ClinVar and ClinGen have established a new process for ClinGen biocurators to review submitted records in ClinVar. A problematic record will be curated by ClinGen as a candidate to be flagged in ClinVar. We will notify relevant submitters giving them an opportunity to review and update their data. If the submitter does not provide an update, the problematic record will be flagged in ClinVar, so that it does not contribute to the overall classification. The record, however, will remain accessible in the database (Figure 1). This will reduce the number of variants with a conflict in the classification and improve the accuracy of the ClinVar dataset. Continue reading “ClinVar Partners with ClinGen to Review & Curate Submitted Records”
Recognizing Fungal Disease Awareness Week
Fungal pathogens are a growing threat to global public health. To promote awareness of this issue, the Centers for Disease Control and Prevention (CDC) has established September 18 -22 as Fungal Disease Awareness Week.
In honor of this week, we’re highlighting whole genome alignments for fungal pathogens that are now available in the Comparative Genome Viewer (CGV) – NCBI’s latest genome visualization tool. Alignment displays in CGV help you identify rearrangements and differences in genomic structure such as deletions, inversions, and translocations. These differences can be important for understanding genome plasticity, genetic diversity within species (PMC8640552) and the response to environmental stresses such as exposure to anti-fungal drugs (PMC5555451). Continue reading “New Fungal Alignments Available in the Comparative Genome Viewer (CGV)”
NCBI is excited to introduce Pebblescout, a pilot web service that allows you to search for sequence matches in very large nucleotide databases, such as runs in the NIH Sequence Read Archive (SRA) and assemblies for whole genome shotgun sequencing projects in Genbank – faster and more efficiently!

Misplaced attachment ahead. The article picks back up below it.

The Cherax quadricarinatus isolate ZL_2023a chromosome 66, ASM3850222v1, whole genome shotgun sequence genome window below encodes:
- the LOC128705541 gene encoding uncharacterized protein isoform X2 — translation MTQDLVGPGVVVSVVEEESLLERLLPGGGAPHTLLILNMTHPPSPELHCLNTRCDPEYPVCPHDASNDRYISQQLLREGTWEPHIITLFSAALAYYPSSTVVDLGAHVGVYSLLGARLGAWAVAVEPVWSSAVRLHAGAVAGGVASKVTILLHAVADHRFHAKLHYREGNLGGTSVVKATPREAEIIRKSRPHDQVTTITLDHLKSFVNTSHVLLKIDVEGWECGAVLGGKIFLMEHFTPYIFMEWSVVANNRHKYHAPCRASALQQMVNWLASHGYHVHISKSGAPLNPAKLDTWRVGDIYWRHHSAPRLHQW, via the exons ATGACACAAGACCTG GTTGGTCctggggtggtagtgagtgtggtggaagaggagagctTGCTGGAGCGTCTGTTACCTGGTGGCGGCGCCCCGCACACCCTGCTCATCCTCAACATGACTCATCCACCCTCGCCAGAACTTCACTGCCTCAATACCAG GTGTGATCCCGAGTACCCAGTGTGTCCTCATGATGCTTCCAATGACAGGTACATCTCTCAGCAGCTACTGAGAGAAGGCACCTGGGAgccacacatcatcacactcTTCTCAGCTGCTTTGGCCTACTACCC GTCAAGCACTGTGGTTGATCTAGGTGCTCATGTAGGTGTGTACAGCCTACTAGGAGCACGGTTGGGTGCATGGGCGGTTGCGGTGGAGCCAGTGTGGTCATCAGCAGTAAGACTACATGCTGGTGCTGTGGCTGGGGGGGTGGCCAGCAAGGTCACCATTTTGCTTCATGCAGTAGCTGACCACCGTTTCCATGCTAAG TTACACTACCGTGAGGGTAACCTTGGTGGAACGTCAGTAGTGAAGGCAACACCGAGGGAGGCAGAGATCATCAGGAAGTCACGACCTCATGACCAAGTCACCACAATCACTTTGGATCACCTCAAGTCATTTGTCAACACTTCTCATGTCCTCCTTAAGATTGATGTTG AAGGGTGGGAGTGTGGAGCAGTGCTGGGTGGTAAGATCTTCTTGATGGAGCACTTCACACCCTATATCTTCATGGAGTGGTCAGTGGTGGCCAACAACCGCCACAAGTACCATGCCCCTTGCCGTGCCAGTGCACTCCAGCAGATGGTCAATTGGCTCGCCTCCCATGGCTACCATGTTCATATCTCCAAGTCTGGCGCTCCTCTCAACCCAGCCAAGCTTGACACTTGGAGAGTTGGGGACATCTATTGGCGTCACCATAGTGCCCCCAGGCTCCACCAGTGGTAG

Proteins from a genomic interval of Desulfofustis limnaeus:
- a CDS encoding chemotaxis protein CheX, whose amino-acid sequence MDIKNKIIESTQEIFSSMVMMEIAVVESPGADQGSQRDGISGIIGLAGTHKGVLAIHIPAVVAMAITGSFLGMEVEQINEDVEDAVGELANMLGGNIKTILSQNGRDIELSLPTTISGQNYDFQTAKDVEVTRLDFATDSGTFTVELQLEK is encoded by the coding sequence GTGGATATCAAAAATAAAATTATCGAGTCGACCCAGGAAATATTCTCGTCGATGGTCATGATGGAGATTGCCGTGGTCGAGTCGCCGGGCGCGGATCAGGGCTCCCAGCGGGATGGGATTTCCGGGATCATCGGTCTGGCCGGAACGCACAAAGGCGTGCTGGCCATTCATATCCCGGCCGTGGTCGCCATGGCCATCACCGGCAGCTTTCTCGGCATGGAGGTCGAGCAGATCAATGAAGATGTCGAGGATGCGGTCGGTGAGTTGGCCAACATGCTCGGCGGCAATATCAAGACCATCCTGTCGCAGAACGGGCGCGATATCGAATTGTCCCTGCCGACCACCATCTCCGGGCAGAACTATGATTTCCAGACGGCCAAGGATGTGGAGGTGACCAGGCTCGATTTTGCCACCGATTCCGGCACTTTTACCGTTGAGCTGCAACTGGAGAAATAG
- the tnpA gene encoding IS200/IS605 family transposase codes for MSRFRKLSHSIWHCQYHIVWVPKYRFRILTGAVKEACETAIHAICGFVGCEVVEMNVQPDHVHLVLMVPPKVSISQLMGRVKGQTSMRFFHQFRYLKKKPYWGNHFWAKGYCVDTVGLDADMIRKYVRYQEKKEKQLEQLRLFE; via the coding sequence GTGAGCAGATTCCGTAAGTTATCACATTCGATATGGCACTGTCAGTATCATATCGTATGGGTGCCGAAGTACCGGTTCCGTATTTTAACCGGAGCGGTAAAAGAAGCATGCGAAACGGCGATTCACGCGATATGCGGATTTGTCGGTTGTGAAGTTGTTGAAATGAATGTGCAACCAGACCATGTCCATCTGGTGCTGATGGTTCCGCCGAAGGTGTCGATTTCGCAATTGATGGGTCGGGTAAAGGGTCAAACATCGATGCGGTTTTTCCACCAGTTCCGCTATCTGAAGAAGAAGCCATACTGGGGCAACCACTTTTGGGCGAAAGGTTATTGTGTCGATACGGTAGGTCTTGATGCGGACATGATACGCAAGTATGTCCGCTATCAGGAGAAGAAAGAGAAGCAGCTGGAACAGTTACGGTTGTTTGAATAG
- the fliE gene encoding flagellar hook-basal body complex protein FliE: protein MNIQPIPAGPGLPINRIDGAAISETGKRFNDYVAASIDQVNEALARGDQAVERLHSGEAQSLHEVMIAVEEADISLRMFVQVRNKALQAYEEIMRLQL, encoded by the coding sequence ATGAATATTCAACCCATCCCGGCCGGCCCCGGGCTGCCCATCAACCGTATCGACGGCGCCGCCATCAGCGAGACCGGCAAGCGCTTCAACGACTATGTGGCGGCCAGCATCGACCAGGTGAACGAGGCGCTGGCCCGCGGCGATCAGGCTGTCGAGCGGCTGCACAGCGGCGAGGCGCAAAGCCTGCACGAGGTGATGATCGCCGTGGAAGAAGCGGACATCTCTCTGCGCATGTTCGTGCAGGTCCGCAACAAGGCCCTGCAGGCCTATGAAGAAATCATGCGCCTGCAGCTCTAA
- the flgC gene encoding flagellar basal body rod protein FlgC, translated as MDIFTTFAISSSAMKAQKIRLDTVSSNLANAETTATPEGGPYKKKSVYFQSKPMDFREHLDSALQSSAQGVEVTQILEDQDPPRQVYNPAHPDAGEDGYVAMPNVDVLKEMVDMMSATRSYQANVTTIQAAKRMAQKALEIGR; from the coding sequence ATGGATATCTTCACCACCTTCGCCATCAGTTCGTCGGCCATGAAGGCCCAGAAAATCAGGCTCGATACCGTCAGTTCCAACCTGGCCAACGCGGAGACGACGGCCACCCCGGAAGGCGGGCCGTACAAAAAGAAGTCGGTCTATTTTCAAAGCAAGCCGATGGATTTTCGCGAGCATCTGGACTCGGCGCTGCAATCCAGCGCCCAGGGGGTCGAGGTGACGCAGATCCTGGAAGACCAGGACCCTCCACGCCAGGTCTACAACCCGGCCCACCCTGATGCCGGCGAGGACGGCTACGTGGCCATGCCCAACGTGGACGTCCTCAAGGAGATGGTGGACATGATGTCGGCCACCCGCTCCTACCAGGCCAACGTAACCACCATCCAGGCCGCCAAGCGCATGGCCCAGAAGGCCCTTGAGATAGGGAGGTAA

Pebblescout uses short segments of your query sequences to identify database records with matches. Matches are based on the frequency of a segment’s occurrence in a database. Result produced for each query is a ranked list of matching records where the ranking utilizes informativeness of matching segments. Continue reading “Introducing Pebblescout: Index and Search Petabyte-Scale Sequence Resources Faster than Ever”
Do you rely on ClinVar XML files for your application or analytical pipeline? We are significantly updating ClinVar’s XML format to support the inclusion of new somatic variation data provided by submitters. In the coming months, you may need to make changes to your tool or pipeline code to continue to use the ClinVar XML.
What will change?
Continue reading “Coming Soon to ClinVar! Somatic Variants & Changes to the XML”
RefSeq release 220 is now available online and from the FTP site. You can access RefSeq data through NCBI Datasets.
What’s included in this release?
As of September 5, 2023, this full release incorporates genomic, transcript, and protein data containing:
- 391,350,361 records
- 289,333,423 proteins
- 56,423,426 RNAs
- sequences from 141,099 organisms
Continue reading “RefSeq Release 220”
As of March 2024, NCBI’s Genome Workbench, a desktop software suite of tools for visualizing and analyzing molecular sequence data, will no longer be available for download. Due to low usage of this product, we are focusing our effort on newer and more popular resources and tools.
If you have an existing version of Genome Workbench, you can continue to use it, but we will no longer provide customer support, software updates, or tutorial documentation. We will make no additional public releases or updates after March 2024. Continue reading “NCBI’s Genome Workbench to Retire March 2024”